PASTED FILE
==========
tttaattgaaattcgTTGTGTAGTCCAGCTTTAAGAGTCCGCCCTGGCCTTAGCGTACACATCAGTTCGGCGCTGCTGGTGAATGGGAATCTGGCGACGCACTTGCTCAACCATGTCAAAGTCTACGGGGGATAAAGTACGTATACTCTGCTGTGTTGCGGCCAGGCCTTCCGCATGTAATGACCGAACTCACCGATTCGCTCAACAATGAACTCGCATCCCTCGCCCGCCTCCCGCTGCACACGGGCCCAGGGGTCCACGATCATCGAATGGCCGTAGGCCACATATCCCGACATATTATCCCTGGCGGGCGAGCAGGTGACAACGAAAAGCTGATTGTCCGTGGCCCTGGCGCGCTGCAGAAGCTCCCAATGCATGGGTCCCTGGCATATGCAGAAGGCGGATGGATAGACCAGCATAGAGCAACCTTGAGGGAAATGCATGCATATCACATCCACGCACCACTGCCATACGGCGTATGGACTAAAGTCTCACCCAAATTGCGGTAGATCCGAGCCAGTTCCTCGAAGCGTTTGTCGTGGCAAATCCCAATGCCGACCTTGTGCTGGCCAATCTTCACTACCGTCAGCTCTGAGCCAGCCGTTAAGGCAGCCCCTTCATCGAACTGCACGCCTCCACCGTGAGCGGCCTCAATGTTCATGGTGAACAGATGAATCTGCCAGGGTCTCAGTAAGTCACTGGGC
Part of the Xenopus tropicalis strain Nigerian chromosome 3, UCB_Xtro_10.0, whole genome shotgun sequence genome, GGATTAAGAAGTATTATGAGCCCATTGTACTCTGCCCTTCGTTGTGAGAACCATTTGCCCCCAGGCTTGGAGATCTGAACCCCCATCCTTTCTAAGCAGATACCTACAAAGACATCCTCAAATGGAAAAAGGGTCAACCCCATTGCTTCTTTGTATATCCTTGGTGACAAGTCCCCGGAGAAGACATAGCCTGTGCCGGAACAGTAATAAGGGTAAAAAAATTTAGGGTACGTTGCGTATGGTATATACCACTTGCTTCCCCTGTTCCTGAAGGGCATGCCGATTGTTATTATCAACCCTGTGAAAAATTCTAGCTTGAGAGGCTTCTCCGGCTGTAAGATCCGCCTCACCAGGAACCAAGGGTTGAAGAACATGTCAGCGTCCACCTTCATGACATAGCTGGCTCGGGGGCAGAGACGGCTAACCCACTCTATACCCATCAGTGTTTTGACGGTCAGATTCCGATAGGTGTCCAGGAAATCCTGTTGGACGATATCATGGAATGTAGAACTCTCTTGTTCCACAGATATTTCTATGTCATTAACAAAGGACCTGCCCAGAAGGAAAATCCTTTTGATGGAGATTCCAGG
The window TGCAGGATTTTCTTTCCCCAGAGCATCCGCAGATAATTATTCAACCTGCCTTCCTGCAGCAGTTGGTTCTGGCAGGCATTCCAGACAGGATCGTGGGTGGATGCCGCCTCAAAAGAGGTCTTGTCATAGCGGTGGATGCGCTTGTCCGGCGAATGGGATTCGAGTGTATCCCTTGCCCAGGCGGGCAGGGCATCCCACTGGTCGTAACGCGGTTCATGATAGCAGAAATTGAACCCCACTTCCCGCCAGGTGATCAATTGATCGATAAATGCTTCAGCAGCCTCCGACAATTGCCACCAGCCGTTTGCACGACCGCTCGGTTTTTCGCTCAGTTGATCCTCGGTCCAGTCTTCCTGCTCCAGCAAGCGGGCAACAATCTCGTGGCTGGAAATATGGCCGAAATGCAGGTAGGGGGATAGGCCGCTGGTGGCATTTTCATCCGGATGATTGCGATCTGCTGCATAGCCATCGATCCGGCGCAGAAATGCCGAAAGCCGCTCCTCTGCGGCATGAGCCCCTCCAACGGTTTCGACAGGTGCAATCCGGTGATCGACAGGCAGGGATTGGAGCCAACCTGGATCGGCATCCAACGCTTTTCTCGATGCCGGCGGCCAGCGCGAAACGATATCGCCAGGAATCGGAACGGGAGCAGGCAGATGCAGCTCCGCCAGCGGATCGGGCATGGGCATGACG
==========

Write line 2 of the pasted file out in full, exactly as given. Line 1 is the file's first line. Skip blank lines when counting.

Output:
Part of the Xenopus tropicalis strain Nigerian chromosome 3, UCB_Xtro_10.0, whole genome shotgun sequence genome, GGATTAAGAAGTATTATGAGCCCATTGTACTCTGCCCTTCGTTGTGAGAACCATTTGCCCCCAGGCTTGGAGATCTGAACCCCCATCCTTTCTAAGCAGATACCTACAAAGACATCCTCAAATGGAAAAAGGGTCAACCCCATTGCTTCTTTGTATATCCTTGGTGACAAGTCCCCGGAGAAGACATAGCCTGTGCCGGAACAGTAATAAGGGTAAAAAAATTTAGGGTACGTTGCGTATGGTATATACCACTTGCTTCCCCTGTTCCTGAAGGGCATGCCGATTGTTATTATCAACCCTGTGAAAAATTCTAGCTTGAGAGGCTTCTCCGGCTGTAAGATCCGCCTCACCAGGAACCAAGGGTTGAAGAACATGTCAGCGTCCACCTTCATGACATAGCTGGCTCGGGGGCAGAGACGGCTAACCCACTCTATACCCATCAGTGTTTTGACGGTCAGATTCCGATAGGTGTCCAGGAAATCCTGTTGGACGATATCATGGAATGTAGAACTCTCTTGTTCCACAGATATTTCTATGTCATTAACAAAGGACCTGCCCAGAAGGAAAATCCTTTTGATGGAGATTCCAGG